Concrete structure of Qatar’s Khalifa International Stadium nearly complete

First proposed venue for 2022 FIFA World Cup is in the midst of a complete renovation

PHOTO: The stadium is undergoing a complete renovation to meet FIFA standards for the World Cup. Credit: Supplied

The construction team behind Qatar’s Khalifa International Stadium has said that the concrete structure for the 40,000-seat football stadium is 90% finished, with full completion scheduled in two months.

The first proposed venue for the 2022 FIFA World Cup in Qatar, the stadium is undergoing a complete renovation to meet FIFA standards for World Cup stadiums, including the addition of a new building to the east wing, and building a single roof to cover the whole seating area.

Located in Al Rayyan Municipality, the stadium was originally built as a 20,000-seat stadium in 1976. It hosted the Gulf Cup that year. In 1992, it underwent significant upgrades to host the Gulf Cup again. The new iteration will be completely cooled – including the field of play, all seats and concourses.

The redevelopment will allow the stadium to host matches in the group stage, round of 16 and quarter-finals. The Aspire Zone Foundation, one of the Supreme Committee for Delivery and Legacy (SC)’s stakeholders, is leading the construction work.

“We are very happy with the rapid progress of renovation works at the site. Khalifa International Stadium is moving to new heights with structural work in concrete and steel, and the vertical structure is now at level eight while strengthening works are also underway. We expect the stadium to be handed over by the main contractor at the end of 2016,” said Mansoor Saleh B Al-Muhannadi, project manager at Aspire Zone Foundation in a statement released to the media.

The arc and undulating roof of the Khalifa International Stadium remain, Al-Muhannadi said. Meanwhile, the large arch on the Eastern side of the stadium, which was used as the platform for the launch of the fireworks display during the 2006 Doha Asian Games opening ceremony, has been removed. It is currently being replaced by two arches, which are further visible signs of progress on the site, the project manager added.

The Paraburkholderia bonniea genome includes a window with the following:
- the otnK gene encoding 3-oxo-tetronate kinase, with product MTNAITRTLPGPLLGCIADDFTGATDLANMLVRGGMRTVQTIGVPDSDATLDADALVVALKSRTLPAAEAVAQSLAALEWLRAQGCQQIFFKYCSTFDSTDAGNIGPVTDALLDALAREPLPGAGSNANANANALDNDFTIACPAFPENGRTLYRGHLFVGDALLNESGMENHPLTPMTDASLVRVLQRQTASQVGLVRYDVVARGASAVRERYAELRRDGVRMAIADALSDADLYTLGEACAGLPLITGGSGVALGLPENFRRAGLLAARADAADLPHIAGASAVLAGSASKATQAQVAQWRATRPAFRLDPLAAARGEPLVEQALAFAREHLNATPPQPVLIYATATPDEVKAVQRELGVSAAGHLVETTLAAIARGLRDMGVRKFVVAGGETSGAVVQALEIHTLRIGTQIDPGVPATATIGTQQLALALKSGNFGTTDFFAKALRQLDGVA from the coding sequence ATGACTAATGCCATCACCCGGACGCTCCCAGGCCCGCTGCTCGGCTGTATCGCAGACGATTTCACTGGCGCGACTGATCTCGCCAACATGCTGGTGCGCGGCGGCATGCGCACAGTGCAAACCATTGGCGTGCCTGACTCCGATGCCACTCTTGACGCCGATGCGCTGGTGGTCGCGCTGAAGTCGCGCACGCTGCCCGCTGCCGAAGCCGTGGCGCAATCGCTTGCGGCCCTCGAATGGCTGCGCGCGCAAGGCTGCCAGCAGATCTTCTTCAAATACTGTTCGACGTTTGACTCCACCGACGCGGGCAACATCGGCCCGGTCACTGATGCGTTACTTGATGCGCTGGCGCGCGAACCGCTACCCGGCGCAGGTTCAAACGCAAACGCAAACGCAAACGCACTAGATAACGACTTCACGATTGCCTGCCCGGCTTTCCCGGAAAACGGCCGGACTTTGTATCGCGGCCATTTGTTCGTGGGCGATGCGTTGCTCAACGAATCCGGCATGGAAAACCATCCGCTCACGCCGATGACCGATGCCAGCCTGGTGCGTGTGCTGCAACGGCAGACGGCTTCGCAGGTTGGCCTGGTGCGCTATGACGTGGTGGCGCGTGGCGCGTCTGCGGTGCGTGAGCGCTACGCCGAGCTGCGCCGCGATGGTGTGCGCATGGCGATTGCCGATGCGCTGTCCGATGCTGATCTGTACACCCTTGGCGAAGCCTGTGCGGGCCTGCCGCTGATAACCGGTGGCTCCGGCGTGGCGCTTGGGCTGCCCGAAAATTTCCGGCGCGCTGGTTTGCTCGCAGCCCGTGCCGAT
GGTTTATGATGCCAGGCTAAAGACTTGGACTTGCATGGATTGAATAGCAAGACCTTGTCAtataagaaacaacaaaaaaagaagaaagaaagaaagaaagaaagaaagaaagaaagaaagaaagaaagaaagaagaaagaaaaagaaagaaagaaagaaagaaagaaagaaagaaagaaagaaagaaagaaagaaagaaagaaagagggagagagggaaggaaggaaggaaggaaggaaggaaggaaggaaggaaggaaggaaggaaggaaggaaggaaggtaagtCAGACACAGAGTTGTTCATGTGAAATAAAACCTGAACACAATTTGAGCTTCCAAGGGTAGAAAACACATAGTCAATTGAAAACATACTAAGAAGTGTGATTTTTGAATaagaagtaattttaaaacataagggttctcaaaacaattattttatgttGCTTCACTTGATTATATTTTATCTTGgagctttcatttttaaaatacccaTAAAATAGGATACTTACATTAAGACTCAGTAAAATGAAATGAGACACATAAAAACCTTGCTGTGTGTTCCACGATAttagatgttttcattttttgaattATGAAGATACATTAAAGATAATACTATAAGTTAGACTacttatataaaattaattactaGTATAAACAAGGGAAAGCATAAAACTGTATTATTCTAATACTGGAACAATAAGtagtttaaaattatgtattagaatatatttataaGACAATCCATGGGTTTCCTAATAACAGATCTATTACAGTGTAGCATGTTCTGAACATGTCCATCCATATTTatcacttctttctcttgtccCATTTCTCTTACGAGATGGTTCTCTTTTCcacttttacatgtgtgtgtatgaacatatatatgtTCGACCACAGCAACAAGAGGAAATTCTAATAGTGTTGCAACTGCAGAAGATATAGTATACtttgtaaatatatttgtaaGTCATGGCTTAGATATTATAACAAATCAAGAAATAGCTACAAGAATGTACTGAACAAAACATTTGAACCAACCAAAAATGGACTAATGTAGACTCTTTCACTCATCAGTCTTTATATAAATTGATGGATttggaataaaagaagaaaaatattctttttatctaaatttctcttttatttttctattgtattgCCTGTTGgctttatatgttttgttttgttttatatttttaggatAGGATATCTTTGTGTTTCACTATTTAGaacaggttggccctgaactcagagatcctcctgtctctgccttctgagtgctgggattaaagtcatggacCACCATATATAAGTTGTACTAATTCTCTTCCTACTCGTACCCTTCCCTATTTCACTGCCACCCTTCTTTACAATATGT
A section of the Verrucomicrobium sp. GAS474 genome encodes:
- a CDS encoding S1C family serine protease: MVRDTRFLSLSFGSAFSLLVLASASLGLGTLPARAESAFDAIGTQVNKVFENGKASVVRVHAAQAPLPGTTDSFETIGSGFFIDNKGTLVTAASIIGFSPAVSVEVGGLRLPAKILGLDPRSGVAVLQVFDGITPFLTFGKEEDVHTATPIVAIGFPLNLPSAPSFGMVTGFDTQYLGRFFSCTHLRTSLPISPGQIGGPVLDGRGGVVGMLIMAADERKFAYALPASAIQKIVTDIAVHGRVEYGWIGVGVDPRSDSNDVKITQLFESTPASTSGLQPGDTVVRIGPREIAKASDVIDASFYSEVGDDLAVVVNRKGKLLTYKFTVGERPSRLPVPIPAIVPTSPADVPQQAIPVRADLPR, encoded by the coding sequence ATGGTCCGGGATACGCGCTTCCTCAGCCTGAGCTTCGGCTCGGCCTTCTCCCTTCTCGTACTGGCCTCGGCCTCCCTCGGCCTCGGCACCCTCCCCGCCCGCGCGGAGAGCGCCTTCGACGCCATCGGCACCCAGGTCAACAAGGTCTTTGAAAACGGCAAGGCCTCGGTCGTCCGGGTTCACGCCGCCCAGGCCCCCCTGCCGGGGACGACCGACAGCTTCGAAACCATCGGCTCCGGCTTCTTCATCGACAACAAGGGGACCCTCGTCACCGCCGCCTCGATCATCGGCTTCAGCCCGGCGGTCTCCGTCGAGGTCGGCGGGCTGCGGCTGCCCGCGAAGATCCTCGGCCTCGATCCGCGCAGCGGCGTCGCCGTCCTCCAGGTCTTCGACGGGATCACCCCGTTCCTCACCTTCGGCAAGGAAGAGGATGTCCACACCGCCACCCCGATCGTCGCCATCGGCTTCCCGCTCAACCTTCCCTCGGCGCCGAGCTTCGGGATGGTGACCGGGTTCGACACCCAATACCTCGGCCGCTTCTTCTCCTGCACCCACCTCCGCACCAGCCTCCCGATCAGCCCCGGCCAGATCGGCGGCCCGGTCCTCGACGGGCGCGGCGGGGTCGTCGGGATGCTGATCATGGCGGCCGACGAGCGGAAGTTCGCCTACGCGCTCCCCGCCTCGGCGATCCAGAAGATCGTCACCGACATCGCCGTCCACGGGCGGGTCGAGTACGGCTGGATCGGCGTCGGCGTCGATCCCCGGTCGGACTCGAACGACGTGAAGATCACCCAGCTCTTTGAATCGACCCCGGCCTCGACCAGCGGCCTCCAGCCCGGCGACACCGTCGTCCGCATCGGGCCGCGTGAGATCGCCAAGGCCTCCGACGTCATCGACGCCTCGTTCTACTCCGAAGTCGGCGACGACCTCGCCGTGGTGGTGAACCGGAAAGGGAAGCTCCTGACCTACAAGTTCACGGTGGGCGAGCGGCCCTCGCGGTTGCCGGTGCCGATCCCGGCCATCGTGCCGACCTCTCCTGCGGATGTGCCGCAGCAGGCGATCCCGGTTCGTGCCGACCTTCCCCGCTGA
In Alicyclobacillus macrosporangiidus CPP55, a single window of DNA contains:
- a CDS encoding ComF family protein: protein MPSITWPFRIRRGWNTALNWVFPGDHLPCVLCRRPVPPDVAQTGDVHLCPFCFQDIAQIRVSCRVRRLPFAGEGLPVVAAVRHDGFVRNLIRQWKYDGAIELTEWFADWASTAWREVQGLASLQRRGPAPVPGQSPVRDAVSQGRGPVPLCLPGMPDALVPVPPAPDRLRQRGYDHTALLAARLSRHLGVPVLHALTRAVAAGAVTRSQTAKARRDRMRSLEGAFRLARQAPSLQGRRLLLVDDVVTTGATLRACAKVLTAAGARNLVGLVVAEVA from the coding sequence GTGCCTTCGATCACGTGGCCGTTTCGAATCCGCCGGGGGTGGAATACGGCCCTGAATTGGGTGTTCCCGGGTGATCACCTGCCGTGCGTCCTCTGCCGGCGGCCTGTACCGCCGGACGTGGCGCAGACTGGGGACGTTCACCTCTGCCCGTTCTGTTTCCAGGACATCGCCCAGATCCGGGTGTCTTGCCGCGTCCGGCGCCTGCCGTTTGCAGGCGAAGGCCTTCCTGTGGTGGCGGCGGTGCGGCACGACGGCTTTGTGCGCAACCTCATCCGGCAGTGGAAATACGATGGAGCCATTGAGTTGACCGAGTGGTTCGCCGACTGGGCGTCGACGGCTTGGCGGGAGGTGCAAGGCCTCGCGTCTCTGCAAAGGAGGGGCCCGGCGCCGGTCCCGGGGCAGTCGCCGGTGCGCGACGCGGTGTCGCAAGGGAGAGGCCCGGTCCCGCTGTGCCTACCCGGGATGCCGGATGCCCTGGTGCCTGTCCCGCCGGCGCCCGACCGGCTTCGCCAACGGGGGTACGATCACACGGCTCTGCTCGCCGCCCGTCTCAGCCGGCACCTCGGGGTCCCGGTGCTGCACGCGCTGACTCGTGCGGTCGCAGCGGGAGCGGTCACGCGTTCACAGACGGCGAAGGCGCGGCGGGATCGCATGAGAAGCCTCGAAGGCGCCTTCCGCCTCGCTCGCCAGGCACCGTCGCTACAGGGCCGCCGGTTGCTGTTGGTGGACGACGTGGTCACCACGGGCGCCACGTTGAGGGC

Al-Muhannadi added that despite work on the stadium progressing at a rapid pace, priority was being placed on health and safety practices onsite. 3,300 construction workers have completed a total of 3,234,709 man-hours without recordable incidents, he claimed.

The skeleton of the stadium is on track for completion by the end of 2015. So far, more than 42,000 cubic metres of structural concrete has been poured, he added.

In the meantime, a new tent which will cover approximately 70% of the stadium is being manufactured in Mexico, following its fabrication in the USA. It will be shipped to Doha and fixed into place using cabling from Germany.

“With this renovation, the stadium will not only be refurbished, but also enhanced with new features, maintaining its position as a global sports centre and also improving its role as a focal point for the local community,” said Ghanim Al Kuwari, SC Competition Venues executive director.

The venue will also house the 3-2-1 Qatar Olympic and Sports Museum. Food courts, shops, multi-purpose rooms, VIP lounges and a health centre will be built on the upper and lower concourses to be built in the East wing. In addition, a new road network along with two new metro stations in the surrounding area will connect the stadium to Doha’s public transport network.

A joint venture between Midmac Contracting and a subsidiary of the Belgian Besix Group, Six Construct, is overseeing the main contractor works on the stadium. Dar Al Handasah and Projacs are the Design and Project Manager Consultants respectively.


Most Popular

To Top